The founder of Mouth Party Caramels, B.G. Purcell, is remarkably calm and collected but full of energy. Purcell tries not to dwell on the fact that around this time last year, she watched her commercial kitchen in Meadow Mill fill with water from a flood on the Jones Falls River.
Tag: local food
Those who drop by this year’s nine-day Light City festival will have a wide range of local fare from which to choose.
Need some warming up in this winter weather? Sure, you could reach for the old staples like Sriracha and Tabasco, but isn’t trying something local more fun?
By now, many of us are familiar with the “slow food” movement—which is basically what it sounds like. Slow food advocates came about as a reaction to our country’s ongoing love affair with fast food. “Slow food,” they argued, was healthier for us, for the planet, and even for the economy. Not only that, slow food encourages dinner time conversation, family meal time, and breaking bread with our friends and neighbors. Also, it usually is extremely delicious. That’s the nature of food that’s had care and thought put into it—which is all slow food is, really. And on October 5th, Carriage House Farms invites you to their annual Slow Food Dinner to see just how wonderful an idea it is.
Alright. Summer is almost over (sorry) and we know that some of you haven’t gotten your hands in the soil enough this season. Now, we’re not blaming anyone. We know that a trip to Ocean City or Bethany Beach often trumps the desire to stay home for the weekend and weed the zucchini plants. And that’s especially true when we have access to such amazing farmers markets. Why grow your own when there are so many local folks who do it so well for you, right? Sure. But, this Saturday we’re encouraging you to get out to Cherry Hill Urban Garden and lend a hand– both for the garden’s benefit, of course, and your own.
The time was, almost everyone canned or otherwise preserved their own food at some point each year. We grew tons of edibles and harvested them. And a bumper crop meant that we could continue to have tomatoes or green beans or strawberries year round– all it took was a little know how and dedication. At this point, many of us weren’t taught to can growing up, but with more and more city-dwellers planting their own gardens and participating in urban farming, there’s no reason we should be letting summer’s bounty run out any time soon. And thanks to the ladies at preZerve, you can learn all the tricks and tips of days gone by.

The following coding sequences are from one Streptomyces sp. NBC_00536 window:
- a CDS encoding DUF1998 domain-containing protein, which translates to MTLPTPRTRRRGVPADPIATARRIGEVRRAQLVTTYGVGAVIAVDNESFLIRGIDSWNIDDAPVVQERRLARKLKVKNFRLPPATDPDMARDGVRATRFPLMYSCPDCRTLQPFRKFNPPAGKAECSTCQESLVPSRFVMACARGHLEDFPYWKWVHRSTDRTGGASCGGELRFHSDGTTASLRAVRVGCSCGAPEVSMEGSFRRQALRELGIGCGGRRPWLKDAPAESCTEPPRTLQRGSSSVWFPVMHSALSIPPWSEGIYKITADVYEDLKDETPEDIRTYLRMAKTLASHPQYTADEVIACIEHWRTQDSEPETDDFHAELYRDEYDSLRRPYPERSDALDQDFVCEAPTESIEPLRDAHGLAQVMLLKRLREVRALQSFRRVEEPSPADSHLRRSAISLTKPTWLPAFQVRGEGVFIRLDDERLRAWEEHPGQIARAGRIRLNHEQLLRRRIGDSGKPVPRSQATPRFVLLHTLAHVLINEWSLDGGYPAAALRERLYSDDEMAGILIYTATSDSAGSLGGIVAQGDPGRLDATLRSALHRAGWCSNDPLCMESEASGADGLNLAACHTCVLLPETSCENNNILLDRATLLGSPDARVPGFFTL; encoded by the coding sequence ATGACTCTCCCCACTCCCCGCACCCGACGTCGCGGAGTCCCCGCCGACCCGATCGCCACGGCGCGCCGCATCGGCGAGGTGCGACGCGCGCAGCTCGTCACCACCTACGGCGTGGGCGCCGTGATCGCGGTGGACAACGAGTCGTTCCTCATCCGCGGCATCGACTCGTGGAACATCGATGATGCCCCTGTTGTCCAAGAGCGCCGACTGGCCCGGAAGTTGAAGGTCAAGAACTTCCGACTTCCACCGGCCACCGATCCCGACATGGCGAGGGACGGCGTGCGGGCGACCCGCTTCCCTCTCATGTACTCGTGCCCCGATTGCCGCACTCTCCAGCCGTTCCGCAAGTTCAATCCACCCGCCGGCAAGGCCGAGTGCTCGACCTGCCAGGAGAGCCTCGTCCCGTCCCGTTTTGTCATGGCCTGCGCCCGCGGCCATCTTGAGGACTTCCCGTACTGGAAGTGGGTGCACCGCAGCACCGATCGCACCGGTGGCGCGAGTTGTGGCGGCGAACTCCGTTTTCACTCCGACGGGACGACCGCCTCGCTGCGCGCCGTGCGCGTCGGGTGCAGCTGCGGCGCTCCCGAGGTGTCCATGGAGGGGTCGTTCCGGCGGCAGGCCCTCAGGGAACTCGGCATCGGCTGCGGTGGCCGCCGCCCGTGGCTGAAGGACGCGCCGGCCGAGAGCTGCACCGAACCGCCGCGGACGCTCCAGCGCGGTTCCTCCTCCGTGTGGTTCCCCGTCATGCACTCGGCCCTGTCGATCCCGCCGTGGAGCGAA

PreZerve is proud to bring the art of canning back to the communal table. They can teach you everything you need to be able to can your own food and nourish your loved ones with food you know well – no mystery ingredients – while simultaneously choosing a more stable, environmentally responsible food system. Yes! We can certainly get behind that. PreZerve is happy to meet in your kitchen or theirs. You can host a canning party or show up to one of their pop-up style workshops around town. The next one focuses on tomato canning (perfect timing, are we right?) and is in conjunction with Slow Food Baltimore on August 30th at 1:00 PM at a beautiful home in Mt. Washington (address will be provided upon registration). They’ll provide everything you need, and you’ll come away with a whole jar of summer to store away for winter.
PreZerve hosts a variety of canning workshops throughout Baltimore. For more information, visit www.learntoprezerve.org.
In the Johns Hopkins dining halls, the milk comes from a Pennsylvania dairy, the pickles and hot sauce come from Spike Gjerde, and all the bread is made by Stone Mill Bakery. And it doesn’t stop there: the university just announced that at least 35 percent of its food purchases will be local, sustainable, humane, and fair trade by the end of the decade.
What’s better than 30 of the area’s best chefs teaming up with 30 local farmers to square off in a culinary competition that all ends in you (the guest) sampling a smorgasbord of local, in-season, gourmet delights? Maybe when that event is actually a benefit for programs that bring food education to local school children—helping them to build a food and nutrition vocabulary (AKA arming them with the knowledge they need to become healthy-eating adults). Well, next week, The American Institute of Wine and Food (AIWF) will present Farm to Chef—the food competition that brings local farmers into the equation as well (rather than simply focusing on the chefs—who are so often the most visible part of a food competition). Proceeds benefit the AIWF’s Days of Taste program for fourth and fifth graders, and should you choose to attend, the delicious products of the competition benefit you.
Ever wanted to get a CSA (Community Supported Agriculture) share but maybe weren’t sure if it was right for you, or even if you could afford it? Friends & Farms has heard the call, and as of this week, they’ve made it possible to pay for a CSA share on a weekly basis, rather than in one lump sum at the beginning of the season. Says Philip Gottwals, one of the company’s founders: “ [This] option permits customers to pay for food the same week they get it…we want to make fresh, regional food available to all – Our new payment option goes a long way in making this happen.” And that means a long way toward a fresher, healthier, and more delicious dinner table for you and your household.